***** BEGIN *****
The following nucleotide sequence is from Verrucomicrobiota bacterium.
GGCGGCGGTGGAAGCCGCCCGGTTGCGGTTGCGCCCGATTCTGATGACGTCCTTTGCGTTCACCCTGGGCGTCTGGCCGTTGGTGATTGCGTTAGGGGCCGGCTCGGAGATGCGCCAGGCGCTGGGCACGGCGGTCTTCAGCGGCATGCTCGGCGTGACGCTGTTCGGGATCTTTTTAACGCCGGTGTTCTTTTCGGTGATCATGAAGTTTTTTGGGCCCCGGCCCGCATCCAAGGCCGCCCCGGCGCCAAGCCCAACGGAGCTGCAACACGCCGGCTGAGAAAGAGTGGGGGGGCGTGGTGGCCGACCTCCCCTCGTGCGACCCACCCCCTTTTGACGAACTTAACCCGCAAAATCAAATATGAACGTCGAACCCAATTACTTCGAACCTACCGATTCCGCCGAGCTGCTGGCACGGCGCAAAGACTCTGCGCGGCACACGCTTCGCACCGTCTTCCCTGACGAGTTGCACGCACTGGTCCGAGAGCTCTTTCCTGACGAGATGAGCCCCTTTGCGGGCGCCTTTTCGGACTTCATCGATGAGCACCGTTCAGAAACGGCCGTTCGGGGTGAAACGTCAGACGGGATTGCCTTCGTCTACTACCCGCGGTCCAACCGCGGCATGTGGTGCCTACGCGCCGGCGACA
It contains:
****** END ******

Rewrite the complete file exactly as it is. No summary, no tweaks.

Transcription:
The following nucleotide sequence is from Verrucomicrobiota bacterium.
GGCGGCGGTGGAAGCCGCCCGGTTGCGGTTGCGCCCGATTCTGATGACGTCCTTTGCGTTCACCCTGGGCGTCTGGCCGTTGGTGATTGCGTTAGGGGCCGGCTCGGAGATGCGCCAGGCGCTGGGCACGGCGGTCTTCAGCGGCATGCTCGGCGTGACGCTGTTCGGGATCTTTTTAACGCCGGTGTTCTTTTCGGTGATCATGAAGTTTTTTGGGCCCCGGCCCGCATCCAAGGCCGCCCCGGCGCCAAGCCCAACGGAGCTGCAACACGCCGGCTGAGAAAGAGTGGGGGGGCGTGGTGGCCGACCTCCCCTCGTGCGACCCACCCCCTTTTGACGAACTTAACCCGCAAAATCAAATATGAACGTCGAACCCAATTACTTCGAACCTACCGATTCCGCCGAGCTGCTGGCACGGCGCAAAGACTCTGCGCGGCACACGCTTCGCACCGTCTTCCCTGACGAGTTGCACGCACTGGTCCGAGAGCTCTTTCCTGACGAGATGAGCCCCTTTGCGGGCGCCTTTTCGGACTTCATCGATGAGCACCGTTCAGAAACGGCCGTTCGGGGTGAAACGTCAGACGGGATTGCCTTCGTCTACTACCCGCGGTCCAACCGCGGCATGTGGTGCCTACGCGCCGGCGACA
It contains: